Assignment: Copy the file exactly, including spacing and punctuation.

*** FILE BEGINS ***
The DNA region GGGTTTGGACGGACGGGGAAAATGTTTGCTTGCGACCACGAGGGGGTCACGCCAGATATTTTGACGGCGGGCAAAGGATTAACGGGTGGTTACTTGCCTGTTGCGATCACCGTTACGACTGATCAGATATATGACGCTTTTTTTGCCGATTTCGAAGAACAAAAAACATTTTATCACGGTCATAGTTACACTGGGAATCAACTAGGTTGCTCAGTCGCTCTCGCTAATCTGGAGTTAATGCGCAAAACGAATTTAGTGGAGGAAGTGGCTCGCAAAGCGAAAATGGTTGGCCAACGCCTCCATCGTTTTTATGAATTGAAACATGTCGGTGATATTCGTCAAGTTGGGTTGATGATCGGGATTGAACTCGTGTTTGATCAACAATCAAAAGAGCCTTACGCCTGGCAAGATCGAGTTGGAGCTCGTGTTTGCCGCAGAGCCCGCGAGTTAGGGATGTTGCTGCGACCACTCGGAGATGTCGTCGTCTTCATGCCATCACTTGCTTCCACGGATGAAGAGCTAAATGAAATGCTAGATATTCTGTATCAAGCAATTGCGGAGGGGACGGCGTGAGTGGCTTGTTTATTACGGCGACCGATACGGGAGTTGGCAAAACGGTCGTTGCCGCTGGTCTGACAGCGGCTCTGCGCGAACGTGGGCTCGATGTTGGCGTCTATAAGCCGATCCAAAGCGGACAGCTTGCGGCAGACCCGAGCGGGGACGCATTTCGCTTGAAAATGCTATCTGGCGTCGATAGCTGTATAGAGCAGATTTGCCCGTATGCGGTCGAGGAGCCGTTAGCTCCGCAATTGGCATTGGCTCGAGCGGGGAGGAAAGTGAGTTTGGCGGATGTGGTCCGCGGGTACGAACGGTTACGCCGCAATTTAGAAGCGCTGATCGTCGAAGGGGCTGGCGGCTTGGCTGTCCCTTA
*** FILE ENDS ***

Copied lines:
The DNA region GGGTTTGGACGGACGGGGAAAATGTTTGCTTGCGACCACGAGGGGGTCACGCCAGATATTTTGACGGCGGGCAAAGGATTAACGGGTGGTTACTTGCCTGTTGCGATCACCGTTACGACTGATCAGATATATGACGCTTTTTTTGCCGATTTCGAAGAACAAAAAACATTTTATCACGGTCATAGTTACACTGGGAATCAACTAGGTTGCTCAGTCGCTCTCGCTAATCTGGAGTTAATGCGCAAAACGAATTTAGTGGAGGAAGTGGCTCGCAAAGCGAAAATGGTTGGCCAACGCCTCCATCGTTTTTATGAATTGAAACATGTCGGTGATATTCGTCAAGTTGGGTTGATGATCGGGATTGAACTCGTGTTTGATCAACAATCAAAAGAGCCTTACGCCTGGCAAGATCGAGTTGGAGCTCGTGTTTGCCGCAGAGCCCGCGAGTTAGGGATGTTGCTGCGACCACTCGGAGATGTCGTCGTCTTCATGCCATCACTTGCTTCCACGGATGAAGAGCTAAATGAAATGCTAGATATTCTGTATCAAGCAATTGCGGAGGGGACGGCGTGAGTGGCTTGTTTATTACGGCGACCGATACGGGAGTTGGCAAAACGGTCGTTGCCGCTGGTCTGACAGCGGCTCTGCGCGAACGTGGGCTCGATGTTGGCGTCTATAAGCCGATCCAAAGCGGACAGCTTGCGGCAGACCCGAGCGGGGACGCATTTCGCTTGAAAATGCTATCTGGCGTCGATAGCTGTATAGAGCAGATTTGCCCGTATGCGGTCGAGGAGCCGTTAGCTCCGCAATTGGCATTGGCTCGAGCGGGGAGGAAAGTGAGTTTGGCGGATGTGGTCCGCGGGTACGAACGGTTACGCCGCAATTTAGAAGCGCTGATCGTCGAAGGGGCTGGCGGCTTGGCTGTCCCTTA